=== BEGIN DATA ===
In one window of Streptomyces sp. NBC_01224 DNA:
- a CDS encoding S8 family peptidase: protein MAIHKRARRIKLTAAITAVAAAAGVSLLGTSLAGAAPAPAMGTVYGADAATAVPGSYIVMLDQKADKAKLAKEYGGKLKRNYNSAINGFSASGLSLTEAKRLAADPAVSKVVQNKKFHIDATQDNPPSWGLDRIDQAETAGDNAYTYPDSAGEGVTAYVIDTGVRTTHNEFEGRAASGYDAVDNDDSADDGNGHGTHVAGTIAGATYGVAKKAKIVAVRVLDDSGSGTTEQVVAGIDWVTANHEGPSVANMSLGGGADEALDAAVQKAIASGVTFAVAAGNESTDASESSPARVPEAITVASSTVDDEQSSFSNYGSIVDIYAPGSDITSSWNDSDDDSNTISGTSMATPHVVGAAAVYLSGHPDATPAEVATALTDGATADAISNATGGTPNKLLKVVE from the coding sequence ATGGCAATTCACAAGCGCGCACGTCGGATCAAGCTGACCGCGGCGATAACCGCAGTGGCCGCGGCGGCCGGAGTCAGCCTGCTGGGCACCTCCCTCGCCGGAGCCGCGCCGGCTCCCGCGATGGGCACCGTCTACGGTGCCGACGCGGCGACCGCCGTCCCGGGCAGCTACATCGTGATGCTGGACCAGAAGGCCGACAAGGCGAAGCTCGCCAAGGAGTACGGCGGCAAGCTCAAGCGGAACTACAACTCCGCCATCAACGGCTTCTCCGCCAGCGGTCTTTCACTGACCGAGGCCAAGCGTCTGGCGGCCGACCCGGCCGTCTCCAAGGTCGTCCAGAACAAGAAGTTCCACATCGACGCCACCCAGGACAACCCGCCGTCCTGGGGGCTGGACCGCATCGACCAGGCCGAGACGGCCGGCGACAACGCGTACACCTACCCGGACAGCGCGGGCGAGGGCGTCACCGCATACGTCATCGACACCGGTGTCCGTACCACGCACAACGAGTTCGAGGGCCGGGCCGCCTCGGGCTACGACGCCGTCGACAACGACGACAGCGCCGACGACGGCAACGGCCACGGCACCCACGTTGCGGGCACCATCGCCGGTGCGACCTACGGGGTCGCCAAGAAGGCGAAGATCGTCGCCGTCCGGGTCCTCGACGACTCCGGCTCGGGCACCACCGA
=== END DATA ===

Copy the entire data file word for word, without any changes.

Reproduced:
In one window of Streptomyces sp. NBC_01224 DNA:
- a CDS encoding S8 family peptidase: protein MAIHKRARRIKLTAAITAVAAAAGVSLLGTSLAGAAPAPAMGTVYGADAATAVPGSYIVMLDQKADKAKLAKEYGGKLKRNYNSAINGFSASGLSLTEAKRLAADPAVSKVVQNKKFHIDATQDNPPSWGLDRIDQAETAGDNAYTYPDSAGEGVTAYVIDTGVRTTHNEFEGRAASGYDAVDNDDSADDGNGHGTHVAGTIAGATYGVAKKAKIVAVRVLDDSGSGTTEQVVAGIDWVTANHEGPSVANMSLGGGADEALDAAVQKAIASGVTFAVAAGNESTDASESSPARVPEAITVASSTVDDEQSSFSNYGSIVDIYAPGSDITSSWNDSDDDSNTISGTSMATPHVVGAAAVYLSGHPDATPAEVATALTDGATADAISNATGGTPNKLLKVVE from the coding sequence ATGGCAATTCACAAGCGCGCACGTCGGATCAAGCTGACCGCGGCGATAACCGCAGTGGCCGCGGCGGCCGGAGTCAGCCTGCTGGGCACCTCCCTCGCCGGAGCCGCGCCGGCTCCCGCGATGGGCACCGTCTACGGTGCCGACGCGGCGACCGCCGTCCCGGGCAGCTACATCGTGATGCTGGACCAGAAGGCCGACAAGGCGAAGCTCGCCAAGGAGTACGGCGGCAAGCTCAAGCGGAACTACAACTCCGCCATCAACGGCTTCTCCGCCAGCGGTCTTTCACTGACCGAGGCCAAGCGTCTGGCGGCCGACCCGGCCGTCTCCAAGGTCGTCCAGAACAAGAAGTTCCACATCGACGCCACCCAGGACAACCCGCCGTCCTGGGGGCTGGACCGCATCGACCAGGCCGAGACGGCCGGCGACAACGCGTACACCTACCCGGACAGCGCGGGCGAGGGCGTCACCGCATACGTCATCGACACCGGTGTCCGTACCACGCACAACGAGTTCGAGGGCCGGGCCGCCTCGGGCTACGACGCCGTCGACAACGACGACAGCGCCGACGACGGCAACGGCCACGGCACCCACGTTGCGGGCACCATCGCCGGTGCGACCTACGGGGTCGCCAAGAAGGCGAAGATCGTCGCCGTCCGGGTCCTCGACGACTCCGGCTCGGGCACCACCGA